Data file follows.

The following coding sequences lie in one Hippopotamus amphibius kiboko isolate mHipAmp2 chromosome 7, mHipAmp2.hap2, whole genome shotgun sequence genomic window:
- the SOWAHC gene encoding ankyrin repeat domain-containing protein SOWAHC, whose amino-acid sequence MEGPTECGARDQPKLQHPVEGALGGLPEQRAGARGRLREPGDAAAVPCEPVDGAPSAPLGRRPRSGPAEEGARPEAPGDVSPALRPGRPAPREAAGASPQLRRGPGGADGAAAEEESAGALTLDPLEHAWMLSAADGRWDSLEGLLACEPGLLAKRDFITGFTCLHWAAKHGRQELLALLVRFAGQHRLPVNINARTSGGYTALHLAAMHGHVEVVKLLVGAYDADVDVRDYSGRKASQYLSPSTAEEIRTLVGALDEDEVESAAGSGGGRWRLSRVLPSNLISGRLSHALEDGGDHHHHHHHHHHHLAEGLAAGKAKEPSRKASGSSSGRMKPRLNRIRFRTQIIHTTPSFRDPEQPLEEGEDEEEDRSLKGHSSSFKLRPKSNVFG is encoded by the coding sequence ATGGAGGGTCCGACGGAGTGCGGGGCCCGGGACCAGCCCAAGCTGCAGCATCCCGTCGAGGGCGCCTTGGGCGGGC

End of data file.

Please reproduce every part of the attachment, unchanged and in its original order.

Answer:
The following coding sequences lie in one Hippopotamus amphibius kiboko isolate mHipAmp2 chromosome 7, mHipAmp2.hap2, whole genome shotgun sequence genomic window:
- the SOWAHC gene encoding ankyrin repeat domain-containing protein SOWAHC, whose amino-acid sequence MEGPTECGARDQPKLQHPVEGALGGLPEQRAGARGRLREPGDAAAVPCEPVDGAPSAPLGRRPRSGPAEEGARPEAPGDVSPALRPGRPAPREAAGASPQLRRGPGGADGAAAEEESAGALTLDPLEHAWMLSAADGRWDSLEGLLACEPGLLAKRDFITGFTCLHWAAKHGRQELLALLVRFAGQHRLPVNINARTSGGYTALHLAAMHGHVEVVKLLVGAYDADVDVRDYSGRKASQYLSPSTAEEIRTLVGALDEDEVESAAGSGGGRWRLSRVLPSNLISGRLSHALEDGGDHHHHHHHHHHHLAEGLAAGKAKEPSRKASGSSSGRMKPRLNRIRFRTQIIHTTPSFRDPEQPLEEGEDEEEDRSLKGHSSSFKLRPKSNVFG is encoded by the coding sequence ATGGAGGGTCCGACGGAGTGCGGGGCCCGGGACCAGCCCAAGCTGCAGCATCCCGTCGAGGGCGCCTTGGGCGGGC